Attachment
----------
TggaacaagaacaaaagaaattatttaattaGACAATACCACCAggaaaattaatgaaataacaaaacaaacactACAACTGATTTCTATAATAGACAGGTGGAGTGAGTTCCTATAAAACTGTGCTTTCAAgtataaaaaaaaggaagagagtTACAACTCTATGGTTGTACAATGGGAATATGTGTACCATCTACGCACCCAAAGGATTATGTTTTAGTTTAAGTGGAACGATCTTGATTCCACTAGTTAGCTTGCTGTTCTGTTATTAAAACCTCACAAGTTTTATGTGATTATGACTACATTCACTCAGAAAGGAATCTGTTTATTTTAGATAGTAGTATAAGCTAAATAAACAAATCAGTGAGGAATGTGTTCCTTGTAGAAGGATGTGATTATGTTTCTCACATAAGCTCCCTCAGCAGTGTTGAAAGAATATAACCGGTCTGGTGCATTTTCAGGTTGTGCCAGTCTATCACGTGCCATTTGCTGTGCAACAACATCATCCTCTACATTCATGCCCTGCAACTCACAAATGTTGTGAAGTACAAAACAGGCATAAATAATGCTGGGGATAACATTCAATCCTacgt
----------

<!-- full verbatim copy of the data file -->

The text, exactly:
TggaacaagaacaaaagaaattatttaattaGACAATACCACCAggaaaattaatgaaataacaaaacaaacactACAACTGATTTCTATAATAGACAGGTGGAGTGAGTTCCTATAAAACTGTGCTTTCAAgtataaaaaaaaggaagagagtTACAACTCTATGGTTGTACAATGGGAATATGTGTACCATCTACGCACCCAAAGGATTATGTTTTAGTTTAAGTGGAACGATCTTGATTCCACTAGTTAGCTTGCTGTTCTGTTATTAAAACCTCACAAGTTTTATGTGATTATGACTACATTCACTCAGAAAGGAATCTGTTTATTTTAGATAGTAGTATAAGCTAAATAAACAAATCAGTGAGGAATGTGTTCCTTGTAGAAGGATGTGATTATGTTTCTCACATAAGCTCCCTCAGCAGTGTTGAAAGAATATAACCGGTCTGGTGCATTTTCAGGTTGTGCCAGTCTATCACGTGCCATTTGCTGTGCAACAACATCATCCTCTACATTCATGCCCTGCAACTCACAAATGTTGTGAAGTACAAAACAGGCATAAATAATGCTGGGGATAACATTCAATCCTacgt